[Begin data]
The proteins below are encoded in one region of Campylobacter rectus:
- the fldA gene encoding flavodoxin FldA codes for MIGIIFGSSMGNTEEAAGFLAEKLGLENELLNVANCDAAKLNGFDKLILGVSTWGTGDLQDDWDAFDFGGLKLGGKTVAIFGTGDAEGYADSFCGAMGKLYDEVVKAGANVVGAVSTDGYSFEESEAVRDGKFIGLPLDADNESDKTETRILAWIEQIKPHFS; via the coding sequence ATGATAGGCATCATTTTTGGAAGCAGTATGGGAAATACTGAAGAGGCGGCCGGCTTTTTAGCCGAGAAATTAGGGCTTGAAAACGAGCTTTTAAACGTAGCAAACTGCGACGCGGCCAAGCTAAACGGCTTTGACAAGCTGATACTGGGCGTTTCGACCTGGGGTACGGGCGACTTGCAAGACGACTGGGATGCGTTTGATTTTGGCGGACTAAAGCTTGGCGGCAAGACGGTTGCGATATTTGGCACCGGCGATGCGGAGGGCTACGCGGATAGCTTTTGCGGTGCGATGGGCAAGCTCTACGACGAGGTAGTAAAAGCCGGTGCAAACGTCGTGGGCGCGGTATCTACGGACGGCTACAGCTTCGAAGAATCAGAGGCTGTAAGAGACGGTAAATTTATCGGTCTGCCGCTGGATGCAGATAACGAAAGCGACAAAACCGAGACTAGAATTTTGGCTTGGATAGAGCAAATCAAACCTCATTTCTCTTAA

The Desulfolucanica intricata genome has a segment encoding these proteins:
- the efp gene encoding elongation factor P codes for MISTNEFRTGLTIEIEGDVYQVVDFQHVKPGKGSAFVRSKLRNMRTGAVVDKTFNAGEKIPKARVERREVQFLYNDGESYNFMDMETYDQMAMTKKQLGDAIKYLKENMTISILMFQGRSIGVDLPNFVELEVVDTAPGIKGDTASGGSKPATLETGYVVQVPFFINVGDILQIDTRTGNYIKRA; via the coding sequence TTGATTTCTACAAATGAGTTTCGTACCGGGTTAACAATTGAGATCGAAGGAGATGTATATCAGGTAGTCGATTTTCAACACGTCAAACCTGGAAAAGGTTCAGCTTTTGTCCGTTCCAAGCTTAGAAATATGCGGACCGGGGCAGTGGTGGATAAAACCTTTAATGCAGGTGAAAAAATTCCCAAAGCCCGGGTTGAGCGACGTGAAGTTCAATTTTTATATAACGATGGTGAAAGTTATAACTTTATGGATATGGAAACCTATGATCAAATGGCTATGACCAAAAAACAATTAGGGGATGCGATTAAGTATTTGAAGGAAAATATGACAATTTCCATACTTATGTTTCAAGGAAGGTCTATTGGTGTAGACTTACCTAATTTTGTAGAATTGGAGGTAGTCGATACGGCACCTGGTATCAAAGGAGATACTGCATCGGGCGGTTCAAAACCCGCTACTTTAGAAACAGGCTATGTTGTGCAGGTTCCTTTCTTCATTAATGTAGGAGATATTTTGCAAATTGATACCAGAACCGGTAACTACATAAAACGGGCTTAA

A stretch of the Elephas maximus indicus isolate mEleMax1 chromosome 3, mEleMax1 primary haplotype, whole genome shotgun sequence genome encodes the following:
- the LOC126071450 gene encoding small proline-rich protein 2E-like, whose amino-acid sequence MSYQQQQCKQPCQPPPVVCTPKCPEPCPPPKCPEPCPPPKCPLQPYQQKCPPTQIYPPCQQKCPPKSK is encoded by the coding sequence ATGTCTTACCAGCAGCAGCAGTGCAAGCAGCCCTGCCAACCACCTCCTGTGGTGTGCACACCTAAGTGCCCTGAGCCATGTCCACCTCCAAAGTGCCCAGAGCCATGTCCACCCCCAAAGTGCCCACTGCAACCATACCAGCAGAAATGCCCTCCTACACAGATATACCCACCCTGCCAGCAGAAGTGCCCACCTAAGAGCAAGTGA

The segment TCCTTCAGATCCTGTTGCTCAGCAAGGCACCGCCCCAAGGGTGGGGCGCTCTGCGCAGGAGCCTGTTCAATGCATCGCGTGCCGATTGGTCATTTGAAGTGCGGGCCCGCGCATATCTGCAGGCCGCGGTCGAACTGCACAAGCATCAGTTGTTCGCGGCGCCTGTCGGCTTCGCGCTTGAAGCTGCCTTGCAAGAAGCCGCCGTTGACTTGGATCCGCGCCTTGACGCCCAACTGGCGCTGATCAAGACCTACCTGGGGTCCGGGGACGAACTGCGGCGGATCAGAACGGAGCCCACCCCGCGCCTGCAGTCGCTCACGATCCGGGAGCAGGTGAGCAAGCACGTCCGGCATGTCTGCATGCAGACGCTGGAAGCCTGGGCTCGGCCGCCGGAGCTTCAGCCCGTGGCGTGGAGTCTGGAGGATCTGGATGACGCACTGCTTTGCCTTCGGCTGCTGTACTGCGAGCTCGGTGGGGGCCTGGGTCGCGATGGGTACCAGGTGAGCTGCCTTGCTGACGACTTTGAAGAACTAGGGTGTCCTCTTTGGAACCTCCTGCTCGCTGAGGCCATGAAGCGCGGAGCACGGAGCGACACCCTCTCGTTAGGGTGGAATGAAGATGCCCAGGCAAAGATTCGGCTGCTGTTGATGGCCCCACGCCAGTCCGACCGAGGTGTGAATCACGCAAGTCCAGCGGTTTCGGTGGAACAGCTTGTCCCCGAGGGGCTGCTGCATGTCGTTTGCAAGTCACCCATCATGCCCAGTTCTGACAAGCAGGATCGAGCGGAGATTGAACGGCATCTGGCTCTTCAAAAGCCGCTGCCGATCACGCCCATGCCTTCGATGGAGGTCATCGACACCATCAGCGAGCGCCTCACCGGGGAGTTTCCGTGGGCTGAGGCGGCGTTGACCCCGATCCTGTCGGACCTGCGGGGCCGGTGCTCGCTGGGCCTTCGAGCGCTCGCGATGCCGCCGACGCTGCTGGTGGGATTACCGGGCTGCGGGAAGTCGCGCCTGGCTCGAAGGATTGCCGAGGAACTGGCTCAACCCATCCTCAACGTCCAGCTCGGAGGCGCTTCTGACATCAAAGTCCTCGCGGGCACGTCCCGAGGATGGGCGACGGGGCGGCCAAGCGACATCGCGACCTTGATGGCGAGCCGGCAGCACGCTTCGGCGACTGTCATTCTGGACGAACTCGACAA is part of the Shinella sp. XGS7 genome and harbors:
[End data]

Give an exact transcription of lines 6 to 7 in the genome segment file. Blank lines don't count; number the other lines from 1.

- the LOC126071450 gene encoding small proline-rich protein 2E-like, whose amino-acid sequence MSYQQQQCKQPCQPPPVVCTPKCPEPCPPPKCPEPCPPPKCPLQPYQQKCPPTQIYPPCQQKCPPKSK is encoded by the coding sequence ATGTCTTACCAGCAGCAGCAGTGCAAGCAGCCCTGCCAACCACCTCCTGTGGTGTGCACACCTAAGTGCCCTGAGCCATGTCCACCTCCAAAGTGCCCAGAGCCATGTCCACCCCCAAAGTGCCCACTGCAACCATACCAGCAGAAATGCCCTCCTACACAGATATACCCACCCTGCCAGCAGAAGTGCCCACCTAAGAGCAAGTGA

The segment TCCTTCAGATCCTGTTGCTCAGCAAGGCACCGCCCCAAGGGTGGGGCGCTCTGCGCAGGAGCCTGTTCAATGCATCGCGTGCCGATTGGTCATTTGAAGTGCGGGCCCGCGCATATCTGCAGGCCGCGGTCGAACTGCACAAGCATCAGTTGTTCGCGGCGCCTGTCGGCTTCGCGCTTGAAGCTGCCTTGCAAGAAGCCGCCGTTGACTTGGATCCGCGCCTTGACGCCCAACTGGCGCTGATCAAGACCTACCTGGGGTCCGGGGACGAACTGCGGCGGATCAGAACGGAGCCCACCCCGCGCCTGCAGTCGCTCACGATCCGGGAGCAGGTGAGCAAGCACGTCCGGCATGTCTGCATGCAGACGCTGGAAGCCTGGGCTCGGCCGCCGGAGCTTCAGCCCGTGGCGTGGAGTCTGGAGGATCTGGATGACGCACTGCTTTGCCTTCGGCTGCTGTACTGCGAGCTCGGTGGGGGCCTGGGTCGCGATGGGTACCAGGTGAGCTGCCTTGCTGACGACTTTGAAGAACTAGGGTGTCCTCTTTGGAACCTCCTGCTCGCTGAGGCCATGAAGCGCGGAGCACGGAGCGACACCCTCTCGTTAGGGTGGAATGAAGATGCCCAGGCAAAGATTCGGCTGCTGTTGATGGCCCCACGCCAGTCCGACCGAGGTGTGAATCACGCAAGTCCAGCGGTTTCGGTGGAACAGCTTGTCCCCGAGGGGCTGCTGCATGTCGTTTGCAAGTCACCCATCATGCCCAGTTCTGACAAGCAGGATCGAGCGGAGATTGAACGGCATCTGGCTCTTCAAAAGCCGCTGCCGATCACGCCCATGCCTTCGATGGAGGTCATCGACACCATCAGCGAGCGCCTCACCGGGGAGTTTCCGTGGGCTGAGGCGGCGTTGACCCCGATCCTGTCGGACCTGCGGGGCCGGTGCTCGCTGGGCCTTCGAGCGCTCGCGATGCCGCCGACGCTGCTGGTGGGATTACCGGGCTGCGGGAAGTCGCGCCTGGCTCGAAGGATTGCCGAGGAACTGGCTCAACCCATCCTCAACGTCCAGCTCGGAGGCGCTTCTGACATCAAAGTCCTCGCGGGCACGTCCCGAGGATGGGCGACGGGGCGGCCAAGCGACATCGCGACCTTGATGGCGAGCCGGCAGCACGCTTCGGCGACTGTCATTCTGGACGAACTCGACAA is part of the Shinella sp. XGS7 genome and harbors: